October 20, Pope Benedict XVI outlined a process by which Anglicans can enter into full communion with the Roman Catholic Church and still preserve certain elements of their Anglican identity. This official structure will make the process much easier for Anglican priests and parishioners to come into the Catholic Church.
“Personal ordinariates,” which would be similar to dioceses, would be established according to the new apostolic constitution and these would oversee the pastoral care of those who want to bring elements of their Anglican heritage with them. Establishment of the new jurisdictions allows Pope Benedict to respond to “many request” by Anglican groups and individuals, including “20 to 30 bishops.”
Married Anglican priests may be ordained as Catholic priests; however, married Anglican bishops will not be allowed to function as Catholic Bishops. The new process would be similar to Ukrainian or Eastern Rite Catholics, keeping their liturgy and married priests, but not married bishops.
“This is a historic event with great significance and it’s a remarkable day today that this should have come about,” said Fr. Allan Hawkins, a former Anglican minister now a Catholic priest in Arlington, Tex. Fr. Hawkins was received into the Catholic Church along with his entire Episcopal St. Mary the Virgin Church in 1994 under the Pastoral Provision to the Anglican Usage of the Roman Rite. Pope John Paul II created this provision for Anglican parishes in the United States; the new apostolic constitution would apply to Anglicans worldwide. Fr. Hawkins was then ordained as a Catholic priest by Bishop Joseph P. Delaney of Fort Worth. Fr. Hawkins is married and has two grown children.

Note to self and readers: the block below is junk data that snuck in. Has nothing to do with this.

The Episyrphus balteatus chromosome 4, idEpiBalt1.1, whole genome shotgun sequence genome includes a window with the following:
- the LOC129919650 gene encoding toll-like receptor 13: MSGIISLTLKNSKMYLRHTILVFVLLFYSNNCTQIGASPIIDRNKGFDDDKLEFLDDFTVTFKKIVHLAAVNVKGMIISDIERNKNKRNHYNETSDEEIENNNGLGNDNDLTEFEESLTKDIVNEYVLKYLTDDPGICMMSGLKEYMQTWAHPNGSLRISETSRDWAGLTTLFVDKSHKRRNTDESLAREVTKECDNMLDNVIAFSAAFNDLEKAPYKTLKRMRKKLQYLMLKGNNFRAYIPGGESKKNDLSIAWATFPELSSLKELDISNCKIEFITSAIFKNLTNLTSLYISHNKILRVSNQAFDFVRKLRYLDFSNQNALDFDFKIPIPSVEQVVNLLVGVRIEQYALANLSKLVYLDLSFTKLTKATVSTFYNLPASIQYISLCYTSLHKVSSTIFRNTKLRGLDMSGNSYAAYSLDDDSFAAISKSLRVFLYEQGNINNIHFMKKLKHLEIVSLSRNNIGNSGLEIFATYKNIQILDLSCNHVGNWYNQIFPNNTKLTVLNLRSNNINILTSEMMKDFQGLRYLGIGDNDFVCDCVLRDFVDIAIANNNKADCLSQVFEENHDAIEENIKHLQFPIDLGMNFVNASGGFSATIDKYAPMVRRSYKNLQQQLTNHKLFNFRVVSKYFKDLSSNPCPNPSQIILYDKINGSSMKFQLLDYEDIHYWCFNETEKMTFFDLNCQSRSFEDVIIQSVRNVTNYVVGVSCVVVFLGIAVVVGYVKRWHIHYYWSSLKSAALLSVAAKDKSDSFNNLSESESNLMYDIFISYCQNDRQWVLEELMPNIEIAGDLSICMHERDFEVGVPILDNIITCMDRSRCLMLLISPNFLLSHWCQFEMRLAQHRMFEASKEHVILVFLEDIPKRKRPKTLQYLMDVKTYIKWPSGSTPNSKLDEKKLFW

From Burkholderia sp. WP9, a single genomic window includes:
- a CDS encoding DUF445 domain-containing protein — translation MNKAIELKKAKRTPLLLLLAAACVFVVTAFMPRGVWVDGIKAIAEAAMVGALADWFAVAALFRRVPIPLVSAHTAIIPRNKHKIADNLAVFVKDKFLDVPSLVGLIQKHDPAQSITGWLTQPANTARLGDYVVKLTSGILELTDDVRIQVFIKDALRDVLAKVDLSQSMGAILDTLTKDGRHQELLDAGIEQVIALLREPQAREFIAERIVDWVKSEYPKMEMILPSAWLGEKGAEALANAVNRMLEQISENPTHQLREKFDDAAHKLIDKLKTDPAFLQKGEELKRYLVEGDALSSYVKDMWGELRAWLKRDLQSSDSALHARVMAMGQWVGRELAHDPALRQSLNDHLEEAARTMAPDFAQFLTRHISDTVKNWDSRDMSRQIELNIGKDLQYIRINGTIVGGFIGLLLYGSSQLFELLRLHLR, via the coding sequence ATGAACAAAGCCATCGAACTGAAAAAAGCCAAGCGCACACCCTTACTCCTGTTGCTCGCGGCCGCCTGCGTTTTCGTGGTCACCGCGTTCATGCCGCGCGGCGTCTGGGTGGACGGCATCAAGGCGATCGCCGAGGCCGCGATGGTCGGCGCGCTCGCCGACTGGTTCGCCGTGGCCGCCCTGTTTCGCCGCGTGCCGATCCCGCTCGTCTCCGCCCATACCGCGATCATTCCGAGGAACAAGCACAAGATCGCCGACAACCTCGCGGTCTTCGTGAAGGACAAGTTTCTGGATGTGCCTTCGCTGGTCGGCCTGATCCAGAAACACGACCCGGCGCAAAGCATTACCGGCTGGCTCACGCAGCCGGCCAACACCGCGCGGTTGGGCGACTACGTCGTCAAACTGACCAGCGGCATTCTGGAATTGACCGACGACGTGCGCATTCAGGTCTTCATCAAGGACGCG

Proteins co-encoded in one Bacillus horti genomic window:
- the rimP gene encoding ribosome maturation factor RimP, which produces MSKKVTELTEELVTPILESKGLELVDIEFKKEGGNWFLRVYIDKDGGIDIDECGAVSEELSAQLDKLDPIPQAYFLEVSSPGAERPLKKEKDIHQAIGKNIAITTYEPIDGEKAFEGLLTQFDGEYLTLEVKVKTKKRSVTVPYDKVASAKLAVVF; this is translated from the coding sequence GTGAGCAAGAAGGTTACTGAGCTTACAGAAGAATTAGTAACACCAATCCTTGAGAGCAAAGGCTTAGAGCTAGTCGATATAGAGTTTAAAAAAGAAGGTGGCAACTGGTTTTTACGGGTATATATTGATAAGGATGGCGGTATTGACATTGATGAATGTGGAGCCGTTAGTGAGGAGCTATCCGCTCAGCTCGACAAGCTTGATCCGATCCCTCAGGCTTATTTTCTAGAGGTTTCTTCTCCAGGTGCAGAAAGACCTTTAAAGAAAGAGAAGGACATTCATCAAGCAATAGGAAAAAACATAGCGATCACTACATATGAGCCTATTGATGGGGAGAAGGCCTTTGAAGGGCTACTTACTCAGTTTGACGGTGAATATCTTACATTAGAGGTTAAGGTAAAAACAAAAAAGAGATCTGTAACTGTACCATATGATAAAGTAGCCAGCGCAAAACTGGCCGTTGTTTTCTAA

The ordination of female priests and bishops as well as the acceptance of same-sex blessing has caused many Anglicans to question the authority of the Anglican Church. An Anglican splinter group known as the Traditional Anglican Communion claims it has over 400,000 members in 41 countries after leaving the Archbishop of Canterbury in 1990. The Traditional Anglican Communion has been waiting on reception from Rome.
One of the major theological differences between Anglican belief and Roman Catholic faith is the Catholic belief in transubstantiation, which is the belief that the bread becomes the actual body of Christ during mass. Protestants do not believe in transubstantiation and rather see the wafer or bread to be a symbol of the body of Christ during their communion services.